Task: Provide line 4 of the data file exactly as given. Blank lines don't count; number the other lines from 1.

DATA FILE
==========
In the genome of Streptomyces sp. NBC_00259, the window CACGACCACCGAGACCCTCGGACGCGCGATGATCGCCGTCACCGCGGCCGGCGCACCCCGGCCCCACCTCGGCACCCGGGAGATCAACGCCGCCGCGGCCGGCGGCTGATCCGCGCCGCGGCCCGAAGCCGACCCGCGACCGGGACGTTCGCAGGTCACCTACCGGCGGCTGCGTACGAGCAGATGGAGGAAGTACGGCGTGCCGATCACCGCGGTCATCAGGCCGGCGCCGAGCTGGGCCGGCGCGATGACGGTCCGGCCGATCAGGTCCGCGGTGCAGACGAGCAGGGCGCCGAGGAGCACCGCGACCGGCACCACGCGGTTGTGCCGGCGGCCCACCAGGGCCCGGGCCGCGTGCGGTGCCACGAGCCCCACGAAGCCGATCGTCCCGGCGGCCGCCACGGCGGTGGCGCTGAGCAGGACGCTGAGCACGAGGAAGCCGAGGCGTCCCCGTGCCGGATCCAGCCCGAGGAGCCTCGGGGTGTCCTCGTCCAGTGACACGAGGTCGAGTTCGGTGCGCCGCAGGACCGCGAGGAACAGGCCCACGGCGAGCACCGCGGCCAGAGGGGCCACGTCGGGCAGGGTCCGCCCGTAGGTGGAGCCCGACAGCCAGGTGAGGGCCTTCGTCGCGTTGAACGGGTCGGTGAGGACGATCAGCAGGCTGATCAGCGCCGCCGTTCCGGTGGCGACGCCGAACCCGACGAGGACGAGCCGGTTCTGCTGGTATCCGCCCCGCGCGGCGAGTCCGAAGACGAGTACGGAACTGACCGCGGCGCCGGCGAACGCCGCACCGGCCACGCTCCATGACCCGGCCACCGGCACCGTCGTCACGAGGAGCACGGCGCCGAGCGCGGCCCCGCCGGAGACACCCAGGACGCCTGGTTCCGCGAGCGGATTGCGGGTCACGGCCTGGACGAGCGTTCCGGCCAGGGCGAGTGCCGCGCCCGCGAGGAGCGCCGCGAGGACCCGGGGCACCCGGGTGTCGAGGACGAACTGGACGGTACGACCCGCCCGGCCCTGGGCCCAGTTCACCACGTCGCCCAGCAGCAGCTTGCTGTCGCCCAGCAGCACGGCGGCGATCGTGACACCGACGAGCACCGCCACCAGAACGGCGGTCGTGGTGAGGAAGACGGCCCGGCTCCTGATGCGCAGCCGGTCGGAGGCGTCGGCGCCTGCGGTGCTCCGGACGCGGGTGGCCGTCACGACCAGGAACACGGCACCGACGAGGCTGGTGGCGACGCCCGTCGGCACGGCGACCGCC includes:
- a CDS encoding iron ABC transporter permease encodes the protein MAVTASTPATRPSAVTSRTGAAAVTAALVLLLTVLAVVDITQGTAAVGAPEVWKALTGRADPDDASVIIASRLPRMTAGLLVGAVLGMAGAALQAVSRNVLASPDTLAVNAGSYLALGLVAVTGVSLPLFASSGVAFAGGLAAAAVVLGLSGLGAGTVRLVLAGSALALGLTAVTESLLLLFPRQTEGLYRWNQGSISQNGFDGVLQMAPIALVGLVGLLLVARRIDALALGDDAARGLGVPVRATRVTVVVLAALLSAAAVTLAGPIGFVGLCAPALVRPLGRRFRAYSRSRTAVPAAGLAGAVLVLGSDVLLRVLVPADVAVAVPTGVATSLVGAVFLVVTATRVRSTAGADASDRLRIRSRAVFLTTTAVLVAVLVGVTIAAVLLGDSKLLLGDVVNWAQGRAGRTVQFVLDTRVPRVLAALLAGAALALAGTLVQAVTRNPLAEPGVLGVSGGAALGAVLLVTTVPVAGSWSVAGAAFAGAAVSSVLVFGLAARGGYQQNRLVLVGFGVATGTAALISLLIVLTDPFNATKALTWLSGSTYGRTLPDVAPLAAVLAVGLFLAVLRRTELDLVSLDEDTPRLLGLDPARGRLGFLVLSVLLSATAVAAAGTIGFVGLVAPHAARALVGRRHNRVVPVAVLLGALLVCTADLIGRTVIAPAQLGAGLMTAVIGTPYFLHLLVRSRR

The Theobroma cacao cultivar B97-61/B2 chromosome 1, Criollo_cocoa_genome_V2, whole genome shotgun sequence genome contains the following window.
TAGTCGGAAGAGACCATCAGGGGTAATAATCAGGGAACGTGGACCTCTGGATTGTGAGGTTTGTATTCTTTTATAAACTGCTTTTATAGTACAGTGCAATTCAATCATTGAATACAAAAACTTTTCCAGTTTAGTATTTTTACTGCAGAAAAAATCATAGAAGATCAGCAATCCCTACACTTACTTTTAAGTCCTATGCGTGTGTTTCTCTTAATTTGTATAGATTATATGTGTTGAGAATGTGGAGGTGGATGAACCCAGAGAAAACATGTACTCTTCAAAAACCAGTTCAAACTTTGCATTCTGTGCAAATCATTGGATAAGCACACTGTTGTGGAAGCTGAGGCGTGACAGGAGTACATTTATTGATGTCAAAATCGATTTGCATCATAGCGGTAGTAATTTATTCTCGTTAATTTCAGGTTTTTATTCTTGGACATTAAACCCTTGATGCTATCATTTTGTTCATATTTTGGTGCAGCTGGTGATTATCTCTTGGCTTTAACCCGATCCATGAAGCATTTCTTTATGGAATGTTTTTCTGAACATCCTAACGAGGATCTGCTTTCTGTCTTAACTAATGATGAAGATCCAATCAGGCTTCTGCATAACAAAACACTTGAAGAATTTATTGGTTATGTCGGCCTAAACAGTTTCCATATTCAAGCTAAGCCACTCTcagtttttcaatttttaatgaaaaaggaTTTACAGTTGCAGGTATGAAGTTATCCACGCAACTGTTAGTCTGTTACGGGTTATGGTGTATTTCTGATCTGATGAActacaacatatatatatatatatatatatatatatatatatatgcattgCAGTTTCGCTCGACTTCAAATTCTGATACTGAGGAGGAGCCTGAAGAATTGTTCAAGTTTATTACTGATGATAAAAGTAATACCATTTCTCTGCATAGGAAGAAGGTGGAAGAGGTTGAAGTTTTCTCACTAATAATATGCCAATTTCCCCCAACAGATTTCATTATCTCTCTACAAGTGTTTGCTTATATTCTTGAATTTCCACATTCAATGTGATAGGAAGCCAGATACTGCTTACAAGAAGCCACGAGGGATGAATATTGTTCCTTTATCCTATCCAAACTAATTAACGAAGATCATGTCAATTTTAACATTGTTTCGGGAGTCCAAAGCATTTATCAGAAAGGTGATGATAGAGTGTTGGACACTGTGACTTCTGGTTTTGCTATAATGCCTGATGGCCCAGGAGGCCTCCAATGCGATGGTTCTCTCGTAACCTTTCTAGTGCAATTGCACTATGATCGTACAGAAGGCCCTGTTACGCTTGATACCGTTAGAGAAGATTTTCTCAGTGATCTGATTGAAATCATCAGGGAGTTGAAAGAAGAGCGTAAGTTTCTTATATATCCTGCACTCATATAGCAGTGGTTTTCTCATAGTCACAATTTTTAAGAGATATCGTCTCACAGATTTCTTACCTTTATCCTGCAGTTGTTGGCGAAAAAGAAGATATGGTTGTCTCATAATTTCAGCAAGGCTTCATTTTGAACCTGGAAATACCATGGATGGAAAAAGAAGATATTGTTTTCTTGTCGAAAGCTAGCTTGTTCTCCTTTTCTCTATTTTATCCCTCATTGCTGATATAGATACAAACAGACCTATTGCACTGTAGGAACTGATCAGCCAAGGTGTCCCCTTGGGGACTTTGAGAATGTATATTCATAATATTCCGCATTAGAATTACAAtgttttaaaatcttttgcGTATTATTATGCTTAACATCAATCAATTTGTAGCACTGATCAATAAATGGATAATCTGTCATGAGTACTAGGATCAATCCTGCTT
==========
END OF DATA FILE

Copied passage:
TAGTCGGAAGAGACCATCAGGGGTAATAATCAGGGAACGTGGACCTCTGGATTGTGAGGTTTGTATTCTTTTATAAACTGCTTTTATAGTACAGTGCAATTCAATCATTGAATACAAAAACTTTTCCAGTTTAGTATTTTTACTGCAGAAAAAATCATAGAAGATCAGCAATCCCTACACTTACTTTTAAGTCCTATGCGTGTGTTTCTCTTAATTTGTATAGATTATATGTGTTGAGAATGTGGAGGTGGATGAACCCAGAGAAAACATGTACTCTTCAAAAACCAGTTCAAACTTTGCATTCTGTGCAAATCATTGGATAAGCACACTGTTGTGGAAGCTGAGGCGTGACAGGAGTACATTTATTGATGTCAAAATCGATTTGCATCATAGCGGTAGTAATTTATTCTCGTTAATTTCAGGTTTTTATTCTTGGACATTAAACCCTTGATGCTATCATTTTGTTCATATTTTGGTGCAGCTGGTGATTATCTCTTGGCTTTAACCCGATCCATGAAGCATTTCTTTATGGAATGTTTTTCTGAACATCCTAACGAGGATCTGCTTTCTGTCTTAACTAATGATGAAGATCCAATCAGGCTTCTGCATAACAAAACACTTGAAGAATTTATTGGTTATGTCGGCCTAAACAGTTTCCATATTCAAGCTAAGCCACTCTcagtttttcaatttttaatgaaaaaggaTTTACAGTTGCAGGTATGAAGTTATCCACGCAACTGTTAGTCTGTTACGGGTTATGGTGTATTTCTGATCTGATGAActacaacatatatatatatatatatatatatatatatatatatgcattgCAGTTTCGCTCGACTTCAAATTCTGATACTGAGGAGGAGCCTGAAGAATTGTTCAAGTTTATTACTGATGATAAAAGTAATACCATTTCTCTGCATAGGAAGAAGGTGGAAGAGGTTGAAGTTTTCTCACTAATAATATGCCAATTTCCCCCAACAGATTTCATTATCTCTCTACAAGTGTTTGCTTATATTCTTGAATTTCCACATTCAATGTGATAGGAAGCCAGATACTGCTTACAAGAAGCCACGAGGGATGAATATTGTTCCTTTATCCTATCCAAACTAATTAACGAAGATCATGTCAATTTTAACATTGTTTCGGGAGTCCAAAGCATTTATCAGAAAGGTGATGATAGAGTGTTGGACACTGTGACTTCTGGTTTTGCTATAATGCCTGATGGCCCAGGAGGCCTCCAATGCGATGGTTCTCTCGTAACCTTTCTAGTGCAATTGCACTATGATCGTACAGAAGGCCCTGTTACGCTTGATACCGTTAGAGAAGATTTTCTCAGTGATCTGATTGAAATCATCAGGGAGTTGAAAGAAGAGCGTAAGTTTCTTATATATCCTGCACTCATATAGCAGTGGTTTTCTCATAGTCACAATTTTTAAGAGATATCGTCTCACAGATTTCTTACCTTTATCCTGCAGTTGTTGGCGAAAAAGAAGATATGGTTGTCTCATAATTTCAGCAAGGCTTCATTTTGAACCTGGAAATACCATGGATGGAAAAAGAAGATATTGTTTTCTTGTCGAAAGCTAGCTTGTTCTCCTTTTCTCTATTTTATCCCTCATTGCTGATATAGATACAAACAGACCTATTGCACTGTAGGAACTGATCAGCCAAGGTGTCCCCTTGGGGACTTTGAGAATGTATATTCATAATATTCCGCATTAGAATTACAAtgttttaaaatcttttgcGTATTATTATGCTTAACATCAATCAATTTGTAGCACTGATCAATAAATGGATAATCTGTCATGAGTACTAGGATCAATCCTGCTT